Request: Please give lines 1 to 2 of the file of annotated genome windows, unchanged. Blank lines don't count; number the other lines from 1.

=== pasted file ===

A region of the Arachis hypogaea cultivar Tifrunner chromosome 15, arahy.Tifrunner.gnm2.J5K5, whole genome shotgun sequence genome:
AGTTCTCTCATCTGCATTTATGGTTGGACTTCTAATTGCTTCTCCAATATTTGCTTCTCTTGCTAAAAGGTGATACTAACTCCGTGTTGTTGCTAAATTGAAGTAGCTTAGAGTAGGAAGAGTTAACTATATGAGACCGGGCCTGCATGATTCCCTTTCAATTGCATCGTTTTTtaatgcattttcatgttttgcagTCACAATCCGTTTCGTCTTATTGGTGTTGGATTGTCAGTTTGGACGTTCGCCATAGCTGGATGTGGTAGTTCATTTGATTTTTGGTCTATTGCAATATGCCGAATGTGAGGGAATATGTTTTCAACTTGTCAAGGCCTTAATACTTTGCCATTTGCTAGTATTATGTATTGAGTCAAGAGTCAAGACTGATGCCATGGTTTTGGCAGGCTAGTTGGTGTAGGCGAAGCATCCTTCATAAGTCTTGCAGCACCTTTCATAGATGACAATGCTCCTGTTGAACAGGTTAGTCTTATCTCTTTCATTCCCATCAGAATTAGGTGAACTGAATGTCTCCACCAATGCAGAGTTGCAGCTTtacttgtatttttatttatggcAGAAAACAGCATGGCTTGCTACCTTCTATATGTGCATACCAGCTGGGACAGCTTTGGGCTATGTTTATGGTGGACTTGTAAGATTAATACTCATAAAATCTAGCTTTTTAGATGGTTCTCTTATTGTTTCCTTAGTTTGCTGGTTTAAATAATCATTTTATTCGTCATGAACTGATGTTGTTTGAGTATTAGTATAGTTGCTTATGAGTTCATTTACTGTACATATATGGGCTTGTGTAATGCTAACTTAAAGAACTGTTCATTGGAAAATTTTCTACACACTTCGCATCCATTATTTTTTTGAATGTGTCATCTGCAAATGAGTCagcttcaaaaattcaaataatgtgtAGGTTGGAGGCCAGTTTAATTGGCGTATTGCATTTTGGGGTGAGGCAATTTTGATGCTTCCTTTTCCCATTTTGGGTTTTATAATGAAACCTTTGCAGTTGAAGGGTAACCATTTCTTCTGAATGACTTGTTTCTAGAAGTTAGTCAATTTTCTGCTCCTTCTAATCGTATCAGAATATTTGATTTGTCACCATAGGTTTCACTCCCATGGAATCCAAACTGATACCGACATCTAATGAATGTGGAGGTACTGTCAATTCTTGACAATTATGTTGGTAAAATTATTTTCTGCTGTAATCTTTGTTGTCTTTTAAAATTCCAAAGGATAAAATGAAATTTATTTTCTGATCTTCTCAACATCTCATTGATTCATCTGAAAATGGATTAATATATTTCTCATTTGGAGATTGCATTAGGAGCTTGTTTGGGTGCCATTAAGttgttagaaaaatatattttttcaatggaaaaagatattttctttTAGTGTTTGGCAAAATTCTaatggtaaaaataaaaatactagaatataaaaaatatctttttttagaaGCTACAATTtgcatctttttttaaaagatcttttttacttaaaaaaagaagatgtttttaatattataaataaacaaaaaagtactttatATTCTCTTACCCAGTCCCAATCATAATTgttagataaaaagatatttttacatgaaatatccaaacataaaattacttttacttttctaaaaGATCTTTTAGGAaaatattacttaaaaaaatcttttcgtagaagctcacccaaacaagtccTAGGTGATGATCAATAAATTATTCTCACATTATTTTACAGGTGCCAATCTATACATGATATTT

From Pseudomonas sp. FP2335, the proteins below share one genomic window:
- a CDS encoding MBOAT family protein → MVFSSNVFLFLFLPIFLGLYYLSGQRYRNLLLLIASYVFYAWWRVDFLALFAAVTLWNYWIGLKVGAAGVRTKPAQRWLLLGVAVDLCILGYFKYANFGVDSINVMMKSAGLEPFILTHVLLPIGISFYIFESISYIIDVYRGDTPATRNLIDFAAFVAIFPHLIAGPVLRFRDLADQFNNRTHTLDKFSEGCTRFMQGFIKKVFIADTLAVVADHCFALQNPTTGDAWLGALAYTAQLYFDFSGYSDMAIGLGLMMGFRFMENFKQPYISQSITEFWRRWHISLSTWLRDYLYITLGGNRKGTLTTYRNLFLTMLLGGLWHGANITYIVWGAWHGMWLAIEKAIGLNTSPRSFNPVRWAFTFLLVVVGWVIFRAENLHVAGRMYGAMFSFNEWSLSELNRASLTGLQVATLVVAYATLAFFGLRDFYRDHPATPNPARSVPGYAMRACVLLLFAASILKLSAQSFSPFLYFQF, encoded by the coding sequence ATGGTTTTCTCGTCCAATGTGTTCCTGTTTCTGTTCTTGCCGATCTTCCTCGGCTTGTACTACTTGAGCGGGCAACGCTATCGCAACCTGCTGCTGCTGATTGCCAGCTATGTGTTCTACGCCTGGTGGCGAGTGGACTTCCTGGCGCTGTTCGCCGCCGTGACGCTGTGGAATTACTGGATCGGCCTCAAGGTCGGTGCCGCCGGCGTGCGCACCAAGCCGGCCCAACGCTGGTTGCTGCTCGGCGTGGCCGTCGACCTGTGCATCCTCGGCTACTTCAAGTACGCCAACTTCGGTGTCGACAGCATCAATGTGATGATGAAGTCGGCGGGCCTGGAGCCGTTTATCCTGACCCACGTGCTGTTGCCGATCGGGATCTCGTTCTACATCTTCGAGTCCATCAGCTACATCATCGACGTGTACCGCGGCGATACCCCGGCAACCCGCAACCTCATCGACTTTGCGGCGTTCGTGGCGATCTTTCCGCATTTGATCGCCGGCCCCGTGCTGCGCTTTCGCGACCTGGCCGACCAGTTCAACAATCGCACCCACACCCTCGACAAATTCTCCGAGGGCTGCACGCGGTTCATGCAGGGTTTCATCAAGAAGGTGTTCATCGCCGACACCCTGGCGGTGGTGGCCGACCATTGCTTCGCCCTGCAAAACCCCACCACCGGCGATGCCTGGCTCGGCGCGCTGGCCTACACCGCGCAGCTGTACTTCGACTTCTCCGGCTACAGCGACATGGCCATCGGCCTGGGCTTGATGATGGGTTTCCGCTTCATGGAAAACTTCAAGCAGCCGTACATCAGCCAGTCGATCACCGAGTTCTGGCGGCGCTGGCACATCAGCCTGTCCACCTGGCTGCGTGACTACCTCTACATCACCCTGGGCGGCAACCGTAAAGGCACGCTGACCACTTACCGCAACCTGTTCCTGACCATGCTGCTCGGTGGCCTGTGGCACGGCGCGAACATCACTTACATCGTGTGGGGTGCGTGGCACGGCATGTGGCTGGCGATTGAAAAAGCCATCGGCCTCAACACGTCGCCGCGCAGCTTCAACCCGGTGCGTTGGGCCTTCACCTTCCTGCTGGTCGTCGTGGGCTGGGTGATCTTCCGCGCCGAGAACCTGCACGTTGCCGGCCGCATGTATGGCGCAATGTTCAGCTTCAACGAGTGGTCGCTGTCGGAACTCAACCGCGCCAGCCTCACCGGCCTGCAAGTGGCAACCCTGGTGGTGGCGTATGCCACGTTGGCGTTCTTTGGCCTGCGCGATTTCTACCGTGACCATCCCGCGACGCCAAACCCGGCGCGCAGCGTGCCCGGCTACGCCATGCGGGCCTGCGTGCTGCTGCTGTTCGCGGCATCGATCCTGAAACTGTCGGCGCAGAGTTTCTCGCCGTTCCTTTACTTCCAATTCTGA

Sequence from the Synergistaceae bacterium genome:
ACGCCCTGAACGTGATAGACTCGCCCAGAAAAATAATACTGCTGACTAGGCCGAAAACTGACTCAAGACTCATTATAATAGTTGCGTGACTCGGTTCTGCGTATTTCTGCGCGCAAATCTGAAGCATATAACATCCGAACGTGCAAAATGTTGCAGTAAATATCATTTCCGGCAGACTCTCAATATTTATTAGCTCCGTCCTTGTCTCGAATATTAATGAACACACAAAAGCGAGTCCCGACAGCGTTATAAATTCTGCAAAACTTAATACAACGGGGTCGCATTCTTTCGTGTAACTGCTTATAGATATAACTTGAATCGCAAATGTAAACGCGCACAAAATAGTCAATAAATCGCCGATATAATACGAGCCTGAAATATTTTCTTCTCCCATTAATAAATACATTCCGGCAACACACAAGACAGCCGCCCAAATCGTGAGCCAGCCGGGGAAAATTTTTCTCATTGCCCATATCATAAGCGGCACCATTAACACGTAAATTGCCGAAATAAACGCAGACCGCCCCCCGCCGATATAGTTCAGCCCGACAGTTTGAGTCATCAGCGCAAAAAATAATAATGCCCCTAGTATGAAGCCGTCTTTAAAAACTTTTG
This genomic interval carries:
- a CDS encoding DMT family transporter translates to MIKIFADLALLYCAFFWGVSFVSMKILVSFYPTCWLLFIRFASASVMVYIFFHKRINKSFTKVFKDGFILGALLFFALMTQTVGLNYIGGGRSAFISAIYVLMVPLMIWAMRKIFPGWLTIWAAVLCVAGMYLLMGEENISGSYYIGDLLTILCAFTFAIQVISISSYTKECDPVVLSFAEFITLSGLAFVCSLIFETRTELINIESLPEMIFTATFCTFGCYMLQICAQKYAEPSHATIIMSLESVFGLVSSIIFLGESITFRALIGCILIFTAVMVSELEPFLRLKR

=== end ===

A region of the Arachis hypogaea cultivar Tifrunner chromosome 15, arahy.Tifrunner.gnm2.J5K5, whole genome shotgun sequence genome:
AGTTCTCTCATCTGCATTTATGGTTGGACTTCTAATTGCTTCTCCAATATTTGCTTCTCTTGCTAAAAGGTGATACTAACTCCGTGTTGTTGCTAAATTGAAGTAGCTTAGAGTAGGAAGAGTTAACTATATGAGACCGGGCCTGCATGATTCCCTTTCAATTGCATCGTTTTTtaatgcattttcatgttttgcagTCACAATCCGTTTCGTCTTATTGGTGTTGGATTGTCAGTTTGGACGTTCGCCATAGCTGGATGTGGTAGTTCATTTGATTTTTGGTCTATTGCAATATGCCGAATGTGAGGGAATATGTTTTCAACTTGTCAAGGCCTTAATACTTTGCCATTTGCTAGTATTATGTATTGAGTCAAGAGTCAAGACTGATGCCATGGTTTTGGCAGGCTAGTTGGTGTAGGCGAAGCATCCTTCATAAGTCTTGCAGCACCTTTCATAGATGACAATGCTCCTGTTGAACAGGTTAGTCTTATCTCTTTCATTCCCATCAGAATTAGGTGAACTGAATGTCTCCACCAATGCAGAGTTGCAGCTTtacttgtatttttatttatggcAGAAAACAGCATGGCTTGCTACCTTCTATATGTGCATACCAGCTGGGACAGCTTTGGGCTATGTTTATGGTGGACTTGTAAGATTAATACTCATAAAATCTAGCTTTTTAGATGGTTCTCTTATTGTTTCCTTAGTTTGCTGGTTTAAATAATCATTTTATTCGTCATGAACTGATGTTGTTTGAGTATTAGTATAGTTGCTTATGAGTTCATTTACTGTACATATATGGGCTTGTGTAATGCTAACTTAAAGAACTGTTCATTGGAAAATTTTCTACACACTTCGCATCCATTATTTTTTTGAATGTGTCATCTGCAAATGAGTCagcttcaaaaattcaaataatgtgtAGGTTGGAGGCCAGTTTAATTGGCGTATTGCATTTTGGGGTGAGGCAATTTTGATGCTTCCTTTTCCCATTTTGGGTTTTATAATGAAACCTTTGCAGTTGAAGGGTAACCATTTCTTCTGAATGACTTGTTTCTAGAAGTTAGTCAATTTTCTGCTCCTTCTAATCGTATCAGAATATTTGATTTGTCACCATAGGTTTCACTCCCATGGAATCCAAACTGATACCGACATCTAATGAATGTGGAGGTACTGTCAATTCTTGACAATTATGTTGGTAAAATTATTTTCTGCTGTAATCTTTGTTGTCTTTTAAAATTCCAAAGGATAAAATGAAATTTATTTTCTGATCTTCTCAACATCTCATTGATTCATCTGAAAATGGATTAATATATTTCTCATTTGGAGATTGCATTAGGAGCTTGTTTGGGTGCCATTAAGttgttagaaaaatatattttttcaatggaaaaagatattttctttTAGTGTTTGGCAAAATTCTaatggtaaaaataaaaatactagaatataaaaaatatctttttttagaaGCTACAATTtgcatctttttttaaaagatcttttttacttaaaaaaagaagatgtttttaatattataaataaacaaaaaagtactttatATTCTCTTACCCAGTCCCAATCATAATTgttagataaaaagatatttttacatgaaatatccaaacataaaattacttttacttttctaaaaGATCTTTTAGGAaaatattacttaaaaaaatcttttcgtagaagctcacccaaacaagtccTAGGTGATGATCAATAAATTATTCTCACATTATTTTACAGGTGCCAATCTATACATGATATTT